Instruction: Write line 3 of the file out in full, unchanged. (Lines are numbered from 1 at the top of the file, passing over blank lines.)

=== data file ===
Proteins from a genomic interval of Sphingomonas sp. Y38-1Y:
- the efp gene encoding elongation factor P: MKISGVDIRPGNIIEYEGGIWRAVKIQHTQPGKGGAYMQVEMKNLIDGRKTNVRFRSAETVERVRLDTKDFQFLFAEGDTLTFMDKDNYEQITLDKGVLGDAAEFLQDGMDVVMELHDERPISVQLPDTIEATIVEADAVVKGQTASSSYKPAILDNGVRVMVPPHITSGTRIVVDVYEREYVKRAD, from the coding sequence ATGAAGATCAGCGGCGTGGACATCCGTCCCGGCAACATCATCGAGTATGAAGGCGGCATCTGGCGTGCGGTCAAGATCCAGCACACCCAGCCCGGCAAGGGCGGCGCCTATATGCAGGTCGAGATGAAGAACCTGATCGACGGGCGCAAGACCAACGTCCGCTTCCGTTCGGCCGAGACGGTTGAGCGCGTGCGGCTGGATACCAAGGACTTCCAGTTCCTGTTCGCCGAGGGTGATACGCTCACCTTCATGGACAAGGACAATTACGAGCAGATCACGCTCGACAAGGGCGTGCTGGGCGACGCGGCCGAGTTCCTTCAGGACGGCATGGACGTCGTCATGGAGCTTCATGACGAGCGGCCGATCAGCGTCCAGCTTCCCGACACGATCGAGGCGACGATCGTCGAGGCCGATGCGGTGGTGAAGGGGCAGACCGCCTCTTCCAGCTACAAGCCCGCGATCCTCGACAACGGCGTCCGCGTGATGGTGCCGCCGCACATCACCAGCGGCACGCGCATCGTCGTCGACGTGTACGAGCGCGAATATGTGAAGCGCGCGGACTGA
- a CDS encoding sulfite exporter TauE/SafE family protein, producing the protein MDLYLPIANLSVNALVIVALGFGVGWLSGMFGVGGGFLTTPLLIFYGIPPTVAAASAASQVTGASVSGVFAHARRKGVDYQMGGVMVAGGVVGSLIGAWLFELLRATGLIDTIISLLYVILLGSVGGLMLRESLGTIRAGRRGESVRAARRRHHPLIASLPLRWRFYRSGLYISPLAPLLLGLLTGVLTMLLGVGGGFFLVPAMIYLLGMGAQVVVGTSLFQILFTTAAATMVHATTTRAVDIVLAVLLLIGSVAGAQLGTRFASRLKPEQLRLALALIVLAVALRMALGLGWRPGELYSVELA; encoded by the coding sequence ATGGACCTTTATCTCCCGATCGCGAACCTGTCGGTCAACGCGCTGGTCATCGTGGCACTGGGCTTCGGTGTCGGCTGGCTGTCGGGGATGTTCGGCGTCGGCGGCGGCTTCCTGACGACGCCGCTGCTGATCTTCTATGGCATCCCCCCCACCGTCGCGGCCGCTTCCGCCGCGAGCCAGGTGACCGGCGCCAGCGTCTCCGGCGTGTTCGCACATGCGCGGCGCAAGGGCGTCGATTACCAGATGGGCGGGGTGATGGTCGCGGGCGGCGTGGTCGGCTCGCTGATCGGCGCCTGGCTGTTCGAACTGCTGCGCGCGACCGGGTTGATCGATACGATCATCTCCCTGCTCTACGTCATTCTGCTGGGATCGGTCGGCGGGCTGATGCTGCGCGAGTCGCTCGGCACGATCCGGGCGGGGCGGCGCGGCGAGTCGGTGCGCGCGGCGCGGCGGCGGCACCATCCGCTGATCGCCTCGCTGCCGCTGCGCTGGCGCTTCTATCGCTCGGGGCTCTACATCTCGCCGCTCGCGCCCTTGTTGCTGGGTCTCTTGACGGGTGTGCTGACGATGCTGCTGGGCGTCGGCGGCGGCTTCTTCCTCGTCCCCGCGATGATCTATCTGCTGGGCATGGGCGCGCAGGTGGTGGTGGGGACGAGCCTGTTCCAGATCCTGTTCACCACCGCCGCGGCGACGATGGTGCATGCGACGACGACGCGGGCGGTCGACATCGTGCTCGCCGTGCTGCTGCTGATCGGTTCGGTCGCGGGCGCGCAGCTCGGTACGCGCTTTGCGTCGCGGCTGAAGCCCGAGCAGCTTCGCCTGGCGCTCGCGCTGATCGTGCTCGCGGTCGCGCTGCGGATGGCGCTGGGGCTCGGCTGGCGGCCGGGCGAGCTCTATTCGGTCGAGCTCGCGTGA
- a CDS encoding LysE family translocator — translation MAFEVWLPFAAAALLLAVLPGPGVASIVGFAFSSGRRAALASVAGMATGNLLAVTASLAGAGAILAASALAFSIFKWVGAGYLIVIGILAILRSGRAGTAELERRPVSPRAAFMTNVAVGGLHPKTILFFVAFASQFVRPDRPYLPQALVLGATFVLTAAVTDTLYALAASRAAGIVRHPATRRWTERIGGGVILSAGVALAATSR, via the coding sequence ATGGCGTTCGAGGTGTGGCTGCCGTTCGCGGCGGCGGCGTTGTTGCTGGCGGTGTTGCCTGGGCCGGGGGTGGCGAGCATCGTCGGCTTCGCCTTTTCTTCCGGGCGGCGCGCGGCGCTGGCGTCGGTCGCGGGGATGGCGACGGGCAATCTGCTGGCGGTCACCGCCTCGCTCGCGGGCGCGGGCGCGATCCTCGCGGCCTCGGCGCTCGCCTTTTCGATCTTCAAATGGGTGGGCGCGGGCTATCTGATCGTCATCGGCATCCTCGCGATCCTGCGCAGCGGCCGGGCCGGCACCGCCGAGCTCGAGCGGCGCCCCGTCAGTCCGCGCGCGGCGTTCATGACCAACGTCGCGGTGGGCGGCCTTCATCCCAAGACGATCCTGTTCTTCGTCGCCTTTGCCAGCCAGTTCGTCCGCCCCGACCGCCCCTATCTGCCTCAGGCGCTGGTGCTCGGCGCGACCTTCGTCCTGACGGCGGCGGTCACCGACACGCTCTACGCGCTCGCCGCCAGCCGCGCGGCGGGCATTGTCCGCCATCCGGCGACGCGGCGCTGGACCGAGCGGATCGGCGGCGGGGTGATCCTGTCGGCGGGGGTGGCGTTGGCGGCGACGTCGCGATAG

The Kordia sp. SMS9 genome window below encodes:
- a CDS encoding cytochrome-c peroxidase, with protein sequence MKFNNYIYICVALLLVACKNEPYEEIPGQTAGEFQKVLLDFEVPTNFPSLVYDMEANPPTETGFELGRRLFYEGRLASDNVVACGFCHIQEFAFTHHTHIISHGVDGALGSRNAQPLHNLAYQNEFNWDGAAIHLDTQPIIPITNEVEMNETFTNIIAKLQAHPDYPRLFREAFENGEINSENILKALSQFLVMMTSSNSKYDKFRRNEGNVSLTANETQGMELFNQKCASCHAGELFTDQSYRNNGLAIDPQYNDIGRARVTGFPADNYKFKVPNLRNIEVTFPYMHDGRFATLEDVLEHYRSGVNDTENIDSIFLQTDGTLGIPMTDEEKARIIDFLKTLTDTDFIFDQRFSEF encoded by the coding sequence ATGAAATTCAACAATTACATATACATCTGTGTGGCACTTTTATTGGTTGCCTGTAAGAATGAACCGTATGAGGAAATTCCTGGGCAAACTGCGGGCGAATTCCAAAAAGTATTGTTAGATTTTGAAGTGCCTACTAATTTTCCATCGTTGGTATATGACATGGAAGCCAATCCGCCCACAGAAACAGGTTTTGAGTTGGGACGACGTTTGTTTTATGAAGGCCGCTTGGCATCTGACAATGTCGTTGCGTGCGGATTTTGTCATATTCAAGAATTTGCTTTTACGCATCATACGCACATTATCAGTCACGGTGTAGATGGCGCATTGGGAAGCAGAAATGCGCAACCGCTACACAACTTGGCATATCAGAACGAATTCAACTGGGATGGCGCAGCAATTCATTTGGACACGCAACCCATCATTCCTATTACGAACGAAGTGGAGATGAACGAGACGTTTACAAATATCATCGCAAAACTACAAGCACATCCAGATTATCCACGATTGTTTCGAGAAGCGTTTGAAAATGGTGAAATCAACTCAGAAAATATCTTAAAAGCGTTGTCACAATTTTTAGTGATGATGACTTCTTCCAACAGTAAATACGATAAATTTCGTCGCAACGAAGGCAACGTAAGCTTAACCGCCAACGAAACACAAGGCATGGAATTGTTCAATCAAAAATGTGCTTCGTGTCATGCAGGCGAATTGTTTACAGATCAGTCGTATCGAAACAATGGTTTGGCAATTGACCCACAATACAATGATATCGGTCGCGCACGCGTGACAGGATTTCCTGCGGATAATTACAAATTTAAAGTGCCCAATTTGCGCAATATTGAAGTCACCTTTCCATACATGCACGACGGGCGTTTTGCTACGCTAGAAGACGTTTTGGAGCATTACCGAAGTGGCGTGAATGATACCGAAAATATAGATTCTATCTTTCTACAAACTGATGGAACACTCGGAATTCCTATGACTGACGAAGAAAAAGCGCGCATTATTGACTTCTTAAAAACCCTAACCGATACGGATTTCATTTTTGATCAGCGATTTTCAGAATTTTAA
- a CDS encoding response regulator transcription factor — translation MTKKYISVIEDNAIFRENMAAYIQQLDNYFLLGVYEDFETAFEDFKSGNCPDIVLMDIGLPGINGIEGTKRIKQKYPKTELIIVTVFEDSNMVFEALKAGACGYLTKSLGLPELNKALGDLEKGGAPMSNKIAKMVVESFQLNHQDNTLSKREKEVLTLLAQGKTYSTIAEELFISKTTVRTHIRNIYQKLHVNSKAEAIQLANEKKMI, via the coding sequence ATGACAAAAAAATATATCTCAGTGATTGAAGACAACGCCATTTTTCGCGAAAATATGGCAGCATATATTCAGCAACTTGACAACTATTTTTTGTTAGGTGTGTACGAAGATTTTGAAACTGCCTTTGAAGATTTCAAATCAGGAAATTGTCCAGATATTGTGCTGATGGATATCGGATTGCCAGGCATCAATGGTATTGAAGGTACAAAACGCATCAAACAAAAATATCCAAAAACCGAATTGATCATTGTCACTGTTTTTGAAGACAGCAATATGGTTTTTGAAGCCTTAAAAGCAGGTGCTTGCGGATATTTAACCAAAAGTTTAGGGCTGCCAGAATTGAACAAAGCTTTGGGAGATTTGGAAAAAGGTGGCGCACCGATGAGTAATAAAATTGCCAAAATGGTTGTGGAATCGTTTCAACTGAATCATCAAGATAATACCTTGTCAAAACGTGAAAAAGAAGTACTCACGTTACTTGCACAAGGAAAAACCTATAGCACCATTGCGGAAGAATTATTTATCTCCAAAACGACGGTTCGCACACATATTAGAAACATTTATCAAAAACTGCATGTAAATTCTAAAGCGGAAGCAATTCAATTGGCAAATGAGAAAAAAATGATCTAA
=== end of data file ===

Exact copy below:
- a CDS encoding sulfite exporter TauE/SafE family protein, producing the protein MDLYLPIANLSVNALVIVALGFGVGWLSGMFGVGGGFLTTPLLIFYGIPPTVAAASAASQVTGASVSGVFAHARRKGVDYQMGGVMVAGGVVGSLIGAWLFELLRATGLIDTIISLLYVILLGSVGGLMLRESLGTIRAGRRGESVRAARRRHHPLIASLPLRWRFYRSGLYISPLAPLLLGLLTGVLTMLLGVGGGFFLVPAMIYLLGMGAQVVVGTSLFQILFTTAAATMVHATTTRAVDIVLAVLLLIGSVAGAQLGTRFASRLKPEQLRLALALIVLAVALRMALGLGWRPGELYSVELA; encoded by the coding sequence ATGGACCTTTATCTCCCGATCGCGAACCTGTCGGTCAACGCGCTGGTCATCGTGGCACTGGGCTTCGGTGTCGGCTGGCTGTCGGGGATGTTCGGCGTCGGCGGCGGCTTCCTGACGACGCCGCTGCTGATCTTCTATGGCATCCCCCCCACCGTCGCGGCCGCTTCCGCCGCGAGCCAGGTGACCGGCGCCAGCGTCTCCGGCGTGTTCGCACATGCGCGGCGCAAGGGCGTCGATTACCAGATGGGCGGGGTGATGGTCGCGGGCGGCGTGGTCGGCTCGCTGATCGGCGCCTGGCTGTTCGAACTGCTGCGCGCGACCGGGTTGATCGATACGATCATCTCCCTGCTCTACGTCATTCTGCTGGGATCGGTCGGCGGGCTGATGCTGCGCGAGTCGCTCGGCACGATCCGGGCGGGGCGGCGCGGCGAGTCGGTGCGCGCGGCGCGGCGGCGGCACCATCCGCTGATCGCCTCGCTGCCGCTGCGCTGGCGCTTCTATCGCTCGGGGCTCTACATCTCGCCGCTCGCGCCCTTGTTGCTGGGTCTCTTGACGGGTGTGCTGACGATGCTGCTGGGCGTCGGCGGCGGCTTCTTCCTCGTCCCCGCGATGATCTATCTGCTGGGCATGGGCGCGCAGGTGGTGGTGGGGACGAGCCTGTTCCAGATCCTGTTCACCACCGCCGCGGCGACGATGGTGCATGCGACGACGACGCGGGCGGTCGACATCGTGCTCGCCGTGCTGCTGCTGATCGGTTCGGTCGCGGGCGCGCAGCTCGGTACGCGCTTTGCGTCGCGGCTGAAGCCCGAGCAGCTTCGCCTGGCGCTCGCGCTGATCGTGCTCGCGGTCGCGCTGCGGATGGCGCTGGGGCTCGGCTGGCGGCCGGGCGAGCTCTATTCGGTCGAGCTCGCGTGA